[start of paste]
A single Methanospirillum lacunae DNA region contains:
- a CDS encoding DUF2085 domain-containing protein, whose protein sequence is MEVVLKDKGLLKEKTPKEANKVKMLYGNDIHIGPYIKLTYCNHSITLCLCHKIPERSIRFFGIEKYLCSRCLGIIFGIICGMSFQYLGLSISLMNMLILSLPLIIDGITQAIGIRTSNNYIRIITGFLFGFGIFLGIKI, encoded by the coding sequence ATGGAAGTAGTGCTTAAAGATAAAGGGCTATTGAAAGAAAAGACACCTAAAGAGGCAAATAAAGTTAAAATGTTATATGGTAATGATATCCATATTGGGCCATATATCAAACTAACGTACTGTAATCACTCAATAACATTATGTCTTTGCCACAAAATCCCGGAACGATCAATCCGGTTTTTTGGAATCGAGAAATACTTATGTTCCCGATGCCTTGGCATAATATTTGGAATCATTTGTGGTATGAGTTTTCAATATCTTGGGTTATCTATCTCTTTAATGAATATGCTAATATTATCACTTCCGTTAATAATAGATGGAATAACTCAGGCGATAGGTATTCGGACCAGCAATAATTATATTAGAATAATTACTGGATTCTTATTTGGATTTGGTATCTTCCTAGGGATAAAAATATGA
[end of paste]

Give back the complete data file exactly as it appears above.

A single Methanospirillum lacunae DNA region contains:
- a CDS encoding DUF2085 domain-containing protein, whose protein sequence is MEVVLKDKGLLKEKTPKEANKVKMLYGNDIHIGPYIKLTYCNHSITLCLCHKIPERSIRFFGIEKYLCSRCLGIIFGIICGMSFQYLGLSISLMNMLILSLPLIIDGITQAIGIRTSNNYIRIITGFLFGFGIFLGIKI, encoded by the coding sequence ATGGAAGTAGTGCTTAAAGATAAAGGGCTATTGAAAGAAAAGACACCTAAAGAGGCAAATAAAGTTAAAATGTTATATGGTAATGATATCCATATTGGGCCATATATCAAACTAACGTACTGTAATCACTCAATAACATTATGTCTTTGCCACAAAATCCCGGAACGATCAATCCGGTTTTTTGGAATCGAGAAATACTTATGTTCCCGATGCCTTGGCATAATATTTGGAATCATTTGTGGTATGAGTTTTCAATATCTTGGGTTATCTATCTCTTTAATGAATATGCTAATATTATCACTTCCGTTAATAATAGATGGAATAACTCAGGCGATAGGTATTCGGACCAGCAATAATTATATTAGAATAATTACTGGATTCTTATTTGGATTTGGTATCTTCCTAGGGATAAAAATATGA